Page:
New system joins up diabetes health records

By Editor
25th February 2016
Latest news

Patient diabetes records are being shared between healthcare trusts and healthcare professionals seamlessly in Northern Ireland, as a result of new technology.

Interfaces have enabled the Northern Ireland Electronic Care Record (NIECR), to be populated with diabetes data.

This means staff in primary and secondary settings now have real time access to past history, existing conditions and medication regimes of people under their care.

Healthcare services in Northern Ireland are delivered through Belfast Health and Social Care Trust, Northern Health and Social Care Trust, South Eastern Health and Social Care Trust, Southern Health and Social Care Trust and Western Health and Social Care Trust.

‘Shared decision making’

It means consultants, doctors, nurses, social workers and GPs can be assured that treatment protocols are being followed in an appropriate and timely fashion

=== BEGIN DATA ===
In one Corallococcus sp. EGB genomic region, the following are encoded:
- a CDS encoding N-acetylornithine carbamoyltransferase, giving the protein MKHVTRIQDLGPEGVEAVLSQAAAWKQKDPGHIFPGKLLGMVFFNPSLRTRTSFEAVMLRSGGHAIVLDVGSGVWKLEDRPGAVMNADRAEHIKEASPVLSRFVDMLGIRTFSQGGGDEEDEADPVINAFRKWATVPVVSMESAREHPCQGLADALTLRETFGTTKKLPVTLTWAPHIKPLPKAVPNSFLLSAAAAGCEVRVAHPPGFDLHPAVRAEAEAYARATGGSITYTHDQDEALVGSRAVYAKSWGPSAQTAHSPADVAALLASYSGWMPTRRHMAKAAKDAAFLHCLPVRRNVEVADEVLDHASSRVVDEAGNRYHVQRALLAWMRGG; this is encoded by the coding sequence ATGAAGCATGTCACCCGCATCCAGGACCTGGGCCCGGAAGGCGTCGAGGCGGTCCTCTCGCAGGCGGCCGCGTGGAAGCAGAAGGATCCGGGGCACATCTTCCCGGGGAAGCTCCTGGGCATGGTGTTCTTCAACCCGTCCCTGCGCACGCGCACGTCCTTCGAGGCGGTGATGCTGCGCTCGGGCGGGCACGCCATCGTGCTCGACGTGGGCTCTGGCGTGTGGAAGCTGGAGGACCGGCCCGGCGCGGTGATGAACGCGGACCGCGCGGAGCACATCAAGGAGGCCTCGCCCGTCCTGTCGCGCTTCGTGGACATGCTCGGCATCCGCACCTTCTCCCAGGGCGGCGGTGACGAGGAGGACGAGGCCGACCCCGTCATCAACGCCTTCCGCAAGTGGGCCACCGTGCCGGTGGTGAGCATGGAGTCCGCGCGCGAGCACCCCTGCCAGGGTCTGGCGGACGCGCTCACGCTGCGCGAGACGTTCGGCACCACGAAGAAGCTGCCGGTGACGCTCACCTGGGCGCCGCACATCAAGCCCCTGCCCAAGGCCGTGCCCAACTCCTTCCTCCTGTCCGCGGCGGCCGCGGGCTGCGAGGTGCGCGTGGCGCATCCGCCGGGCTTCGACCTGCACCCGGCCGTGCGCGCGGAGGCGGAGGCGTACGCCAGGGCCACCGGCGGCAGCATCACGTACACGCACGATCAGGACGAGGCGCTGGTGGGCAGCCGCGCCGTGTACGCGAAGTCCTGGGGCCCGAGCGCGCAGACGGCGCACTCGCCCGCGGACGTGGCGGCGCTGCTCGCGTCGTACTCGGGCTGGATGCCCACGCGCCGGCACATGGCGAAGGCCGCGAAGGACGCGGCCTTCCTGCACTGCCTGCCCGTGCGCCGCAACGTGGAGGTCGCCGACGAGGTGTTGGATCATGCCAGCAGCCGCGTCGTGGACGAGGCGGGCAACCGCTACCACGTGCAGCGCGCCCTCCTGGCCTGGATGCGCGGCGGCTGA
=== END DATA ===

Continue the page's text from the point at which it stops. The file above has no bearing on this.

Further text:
Data captured through the trusts’ diabetes systems is automatically transmitted to the NIECR through standard clinical correspondence processes, which follow outpatient appointments.

Healthcare professionals can therefore monitor the status of individual patients as they move along the pathway.

Gary Loughran, ehealth programme manager, from the Business Services Organisation (BSO ITS), the company responsible for the delivery of the NIECR system, said: “Having this data automatically transmitted to the centralised record is driving significant improvements for the delivery of patient care across the whole of Northern Ireland.

“It means consultants, doctors, nurses, social workers and GPs can be assured that treatment protocols are being followed in an appropriate and timely fashion, facilitating shared decision making and accelerating the most appropriate intervention where necessary.

“It’s important that HCPs are able to make clinical decisions based on full knowledge of all clinical factors such as past history, existing conditions and medication regimes.

The outcome means there is more joined-up, shared decision making which ultimately means improved patient care.

The system has been introduced by software and consultancy provider Hicom.

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